During the past 50 years, CityLife church in suburban Melbourne has grown from about 12 people on a Sunday to more than 10,000 members within its active community. CityLife has not only achieved such growth during decades which have seen the reputation of Christianity and churches diminish across Australia. It also has done so without major scandals or church splits, a notable feat for such a large and longstanding church.
At the same time as reaching the 50-year milestone, Senior Pastor Mark Conner has stepped down and, last month, Andrew Hill took over one of Australia’s largest and most influential Pentecostal churches.
Eternity caught up with Conner and Hill, who shed light on what has helped CityLife to grow and how that might impact future ministry.
Conner spent nearly 37 years of his life serving at CityLife. Reflecting on this period during which he served as volunteer worship leader for five years and was on staff for 32 years (22 as Senior Minister), Conner made it clear that he saw no “formula” for church flourishing. However, he was willing to suggest some principles and keys which can contribute.
CityLife has only had three Senior Ministers in 50 years. No scandals, no church splits.
These included stability in leadership. CityLife has only had three Senior Ministers in 50 years. There have been no scandals or no church splits.
Another key principle Conner outlined was stability in theology, but being flexible about how that impacts the church as a whole. For example, CityLife used to have three-hour meetings but now they run for a well-disciplined 90 minutes – much more in tune with today’s lifestyle and the needs of young families.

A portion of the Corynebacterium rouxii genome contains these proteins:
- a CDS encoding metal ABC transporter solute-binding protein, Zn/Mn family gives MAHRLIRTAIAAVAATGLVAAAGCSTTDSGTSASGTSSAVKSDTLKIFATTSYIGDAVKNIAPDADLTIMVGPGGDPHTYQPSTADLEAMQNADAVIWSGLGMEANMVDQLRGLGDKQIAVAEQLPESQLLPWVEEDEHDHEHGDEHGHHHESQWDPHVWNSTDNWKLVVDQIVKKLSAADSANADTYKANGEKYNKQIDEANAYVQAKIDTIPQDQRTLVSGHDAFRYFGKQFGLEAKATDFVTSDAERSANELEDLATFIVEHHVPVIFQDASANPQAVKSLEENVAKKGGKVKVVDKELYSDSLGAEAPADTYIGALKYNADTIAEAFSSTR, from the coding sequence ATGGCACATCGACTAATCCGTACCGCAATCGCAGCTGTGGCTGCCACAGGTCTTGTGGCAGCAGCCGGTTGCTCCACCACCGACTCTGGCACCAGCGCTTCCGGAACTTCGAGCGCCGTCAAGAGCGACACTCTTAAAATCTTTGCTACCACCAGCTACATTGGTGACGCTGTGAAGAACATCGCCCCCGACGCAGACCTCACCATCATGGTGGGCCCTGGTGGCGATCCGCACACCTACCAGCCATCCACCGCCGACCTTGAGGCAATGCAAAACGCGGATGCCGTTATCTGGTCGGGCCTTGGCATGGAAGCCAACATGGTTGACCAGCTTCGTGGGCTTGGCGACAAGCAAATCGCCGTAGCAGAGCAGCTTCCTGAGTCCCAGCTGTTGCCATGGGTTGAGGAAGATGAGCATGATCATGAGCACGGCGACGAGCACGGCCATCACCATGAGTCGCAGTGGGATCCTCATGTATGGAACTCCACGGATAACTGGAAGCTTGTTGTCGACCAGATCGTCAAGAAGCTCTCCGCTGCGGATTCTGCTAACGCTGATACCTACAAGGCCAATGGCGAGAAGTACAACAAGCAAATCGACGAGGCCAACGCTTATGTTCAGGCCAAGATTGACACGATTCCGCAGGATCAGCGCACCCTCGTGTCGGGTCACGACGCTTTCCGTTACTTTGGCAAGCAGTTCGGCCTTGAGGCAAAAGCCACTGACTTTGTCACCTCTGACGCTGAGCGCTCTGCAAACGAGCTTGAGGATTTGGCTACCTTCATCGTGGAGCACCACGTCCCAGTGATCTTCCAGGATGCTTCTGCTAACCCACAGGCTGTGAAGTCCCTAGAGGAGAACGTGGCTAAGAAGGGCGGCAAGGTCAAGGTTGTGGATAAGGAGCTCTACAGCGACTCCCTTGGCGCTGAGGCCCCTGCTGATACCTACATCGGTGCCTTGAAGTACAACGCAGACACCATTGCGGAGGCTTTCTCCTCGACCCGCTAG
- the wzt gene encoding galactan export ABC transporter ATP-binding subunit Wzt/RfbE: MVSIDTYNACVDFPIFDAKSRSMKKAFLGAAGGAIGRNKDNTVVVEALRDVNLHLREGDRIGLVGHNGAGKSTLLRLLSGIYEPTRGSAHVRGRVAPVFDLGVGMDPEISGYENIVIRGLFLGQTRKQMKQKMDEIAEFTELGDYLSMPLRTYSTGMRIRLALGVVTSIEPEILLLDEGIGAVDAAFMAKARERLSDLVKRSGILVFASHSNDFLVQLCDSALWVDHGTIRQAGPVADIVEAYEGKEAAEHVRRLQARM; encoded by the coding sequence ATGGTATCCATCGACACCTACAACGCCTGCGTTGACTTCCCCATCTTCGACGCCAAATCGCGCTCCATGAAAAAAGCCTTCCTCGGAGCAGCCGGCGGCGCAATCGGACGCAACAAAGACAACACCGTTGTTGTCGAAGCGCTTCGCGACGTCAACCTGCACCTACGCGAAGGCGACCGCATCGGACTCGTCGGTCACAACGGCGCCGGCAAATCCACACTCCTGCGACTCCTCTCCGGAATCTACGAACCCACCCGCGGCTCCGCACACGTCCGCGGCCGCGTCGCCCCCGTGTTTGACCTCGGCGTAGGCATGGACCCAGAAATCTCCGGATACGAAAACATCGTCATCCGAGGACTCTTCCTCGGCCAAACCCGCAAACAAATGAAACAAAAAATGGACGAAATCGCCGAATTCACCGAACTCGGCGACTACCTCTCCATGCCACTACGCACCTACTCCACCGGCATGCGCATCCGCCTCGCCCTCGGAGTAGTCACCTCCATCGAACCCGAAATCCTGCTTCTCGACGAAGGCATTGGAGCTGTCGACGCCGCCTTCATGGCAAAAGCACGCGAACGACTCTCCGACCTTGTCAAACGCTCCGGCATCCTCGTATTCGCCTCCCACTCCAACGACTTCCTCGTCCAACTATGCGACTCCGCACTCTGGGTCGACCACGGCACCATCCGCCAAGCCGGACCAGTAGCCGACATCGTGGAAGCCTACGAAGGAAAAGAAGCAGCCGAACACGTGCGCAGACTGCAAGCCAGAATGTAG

Team ministry was another factor in CityLife’s “success”, according to Conner. He explains that a church is not built on one person – “Nobody has that much to give – so it is about empowering everyone in the church to serve.
One interesting insight from Conner related to discipleship in a large and growing church. This often is seen as a challenge but he suggested that just as parents are always parenting, so churches are always discipling. Not necessarily in structured ways but as part of everything they do.
While making points about some of CityLife’s keys to “success”, Conner was quick to point out that while some sow, and others water, it is God that gives the increase and all glory goes to him.
As Conner heads off for a well-deserved break, waiting to see what God has for the next chapter of his life, Hill prepares to write the next chapter at CityLife.
The former Executive Pastor at another large Melbourne church, Crossway Baptist, Hill’s faith journey itself sheds some light on how CityLife “megachurch” might be moving into the future.
Raised in a Methodist church, then Uniting, he came to personal faith in a Wesleyan Methodist church. Looking for a deeper experience, Hill and his now wife Leanne went to Careforce church with Allan Meyer where he ended up on staff for seven years before taking a break to further his studies. The Hills then moved to Crossway, where for the last few years he served alongside Dale Stephenson as Executive Pastor.
Hill wants to “honour the past by stepping into the future.”
So, what is a Baptist pastor doing leading a Pentecostal church? Hill says he has long seen himself first as a Christian and not really identified himself denominationally.
As for Hill’s plans for CityLife, he wants to “honour the past by stepping into the future.” But what will that look like? Each of the previous Senior Pastors has been identified by, at least, one major focus. Richard Holland was known for an emphasis on the prophetic/miraculous; Kevin Conner for his teaching gifts; and Mark Conner for leadership and community emphasis.
These separate gifts have shaped and grown this church. What will Hill bring?
When asked the “$64,000 question”, a mix of humility and godly confidence shaped the answer. “God has formed in me something of the ‘prophetic pastor gifting’. I expect as we listen together for His leading and follow His voice, all will become clear.”More